Powerful cross-currents of both decline and resurgence have been affecting American political parties over the past several decades. Is the era of decline that began in the late 1960s over and are the parties in a new era of rebuilding? In what direction are the parties headed and what does it mean for a healthy and well-functioning democracy? American Political Parties brings together a distinguished team of contributors to explore these questions. Students are exposed to original, “state-of-the-art” research on the parties that is written to be accessible and engaging.Presenting both historical and contemporary material on the changing U.S. parties, the book offers a balanced portrait and a wide variety of views concerning the continuing weaknesses of the parties and their concurrent signs of revitalization. Essays examine three important elements of parties—the parties in the mass public, the parties as electoral and political organizations, and the parties as governing groups. Two themes recur throughout—the first deals with party change (specifically realignment and dealignment) and the second with party responsibility in a democratic government. The concluding chapter places the contibutors' various findings and viewpoints in perspective. It offers several theories to help explain why the parties seem to be following their dual paths of development and considers the implications of this state of affairs for the future of American democracy.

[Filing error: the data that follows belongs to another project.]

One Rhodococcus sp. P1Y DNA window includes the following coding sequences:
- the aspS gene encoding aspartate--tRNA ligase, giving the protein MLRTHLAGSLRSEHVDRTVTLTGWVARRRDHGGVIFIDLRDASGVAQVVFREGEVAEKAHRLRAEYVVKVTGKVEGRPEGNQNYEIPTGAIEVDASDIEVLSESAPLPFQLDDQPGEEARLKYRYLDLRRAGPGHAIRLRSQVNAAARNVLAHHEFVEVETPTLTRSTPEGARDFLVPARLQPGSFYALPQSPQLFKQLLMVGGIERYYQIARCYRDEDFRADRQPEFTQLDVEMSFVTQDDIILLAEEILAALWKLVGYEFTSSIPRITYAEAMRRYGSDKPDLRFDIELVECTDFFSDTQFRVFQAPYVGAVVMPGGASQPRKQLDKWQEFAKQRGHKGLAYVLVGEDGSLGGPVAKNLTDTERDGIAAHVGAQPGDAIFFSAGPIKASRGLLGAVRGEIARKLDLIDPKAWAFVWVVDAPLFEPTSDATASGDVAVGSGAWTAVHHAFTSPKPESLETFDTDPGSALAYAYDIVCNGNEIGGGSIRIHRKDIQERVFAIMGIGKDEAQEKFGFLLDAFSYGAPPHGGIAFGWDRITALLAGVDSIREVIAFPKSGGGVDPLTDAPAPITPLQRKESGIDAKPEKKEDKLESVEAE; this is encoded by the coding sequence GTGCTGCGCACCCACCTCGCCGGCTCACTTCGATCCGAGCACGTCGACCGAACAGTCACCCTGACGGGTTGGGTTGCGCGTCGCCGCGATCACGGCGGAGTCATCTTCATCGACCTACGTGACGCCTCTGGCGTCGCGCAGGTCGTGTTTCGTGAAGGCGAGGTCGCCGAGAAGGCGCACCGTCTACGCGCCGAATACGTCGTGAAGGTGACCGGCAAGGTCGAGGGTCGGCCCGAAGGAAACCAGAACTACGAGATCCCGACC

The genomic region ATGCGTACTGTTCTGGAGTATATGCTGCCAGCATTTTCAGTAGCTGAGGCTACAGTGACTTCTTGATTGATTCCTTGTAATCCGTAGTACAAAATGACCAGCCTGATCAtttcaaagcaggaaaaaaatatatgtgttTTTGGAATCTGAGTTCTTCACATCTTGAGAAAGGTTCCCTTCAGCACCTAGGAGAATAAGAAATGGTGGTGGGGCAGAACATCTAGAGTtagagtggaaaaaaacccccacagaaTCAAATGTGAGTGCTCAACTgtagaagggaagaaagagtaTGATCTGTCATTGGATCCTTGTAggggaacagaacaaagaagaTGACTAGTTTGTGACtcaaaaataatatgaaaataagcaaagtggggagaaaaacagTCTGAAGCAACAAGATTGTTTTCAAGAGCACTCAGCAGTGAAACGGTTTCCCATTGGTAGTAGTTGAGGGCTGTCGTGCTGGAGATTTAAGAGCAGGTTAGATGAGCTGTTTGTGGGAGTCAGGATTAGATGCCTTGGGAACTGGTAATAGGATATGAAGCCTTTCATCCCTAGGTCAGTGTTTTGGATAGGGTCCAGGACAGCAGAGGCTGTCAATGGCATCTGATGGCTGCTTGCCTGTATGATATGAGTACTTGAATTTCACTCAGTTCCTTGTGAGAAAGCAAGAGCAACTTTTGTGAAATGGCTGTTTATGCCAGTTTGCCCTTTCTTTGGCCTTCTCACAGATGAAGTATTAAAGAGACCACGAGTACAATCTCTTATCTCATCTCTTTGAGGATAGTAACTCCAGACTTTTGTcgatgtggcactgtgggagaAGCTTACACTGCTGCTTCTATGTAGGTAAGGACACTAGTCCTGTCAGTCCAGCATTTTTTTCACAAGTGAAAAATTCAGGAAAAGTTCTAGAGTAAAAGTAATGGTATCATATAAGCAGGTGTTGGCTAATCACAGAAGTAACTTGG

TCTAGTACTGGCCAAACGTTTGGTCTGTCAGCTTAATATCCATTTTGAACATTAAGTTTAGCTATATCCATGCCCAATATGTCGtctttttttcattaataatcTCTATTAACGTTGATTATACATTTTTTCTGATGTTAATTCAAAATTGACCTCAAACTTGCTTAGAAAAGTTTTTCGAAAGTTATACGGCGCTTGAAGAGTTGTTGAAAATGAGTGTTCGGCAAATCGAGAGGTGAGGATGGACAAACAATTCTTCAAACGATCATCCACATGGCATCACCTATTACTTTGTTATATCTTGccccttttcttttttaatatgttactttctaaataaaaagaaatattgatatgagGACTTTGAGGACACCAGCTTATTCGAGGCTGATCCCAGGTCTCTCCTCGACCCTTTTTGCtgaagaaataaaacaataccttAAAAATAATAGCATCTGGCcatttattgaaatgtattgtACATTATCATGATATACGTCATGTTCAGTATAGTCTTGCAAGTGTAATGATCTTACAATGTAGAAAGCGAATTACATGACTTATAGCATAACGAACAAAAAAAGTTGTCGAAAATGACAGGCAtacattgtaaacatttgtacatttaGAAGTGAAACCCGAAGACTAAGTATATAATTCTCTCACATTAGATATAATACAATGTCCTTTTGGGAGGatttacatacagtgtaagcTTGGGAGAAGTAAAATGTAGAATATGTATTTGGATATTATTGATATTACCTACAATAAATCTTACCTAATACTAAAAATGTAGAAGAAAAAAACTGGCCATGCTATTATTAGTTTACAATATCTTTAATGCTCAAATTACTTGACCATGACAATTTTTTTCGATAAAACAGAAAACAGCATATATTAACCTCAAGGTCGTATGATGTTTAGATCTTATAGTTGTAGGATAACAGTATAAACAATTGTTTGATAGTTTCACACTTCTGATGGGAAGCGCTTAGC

Party Politics and Personal Democracy

Party politics and personal democracy
MatthewCrenson and BenjaminGinsberg

In the nineteenth century the United States was exceptional for the vitality of its democratic institutions—especially its political parties. The country may have been slow to abolish slavery, but it was first to achieve universal voting rights for white males, and by mid-century, when European states were taking their first hesitant steps toward mass democracy, America's dynamic party organizations were routinely mobilizing 70 to 80 percent of the electorate in presidential campaigns. Outside the South, even midterm congressional contests typically pushed turnout past 60 percent (Chambers and Davis 1978, 180–185; Kleppner 1982, 18–19).

American politics is no longer exceptional for its feats of grassroots mobilization. In the midterm elections of 1998, for example, barely a ...

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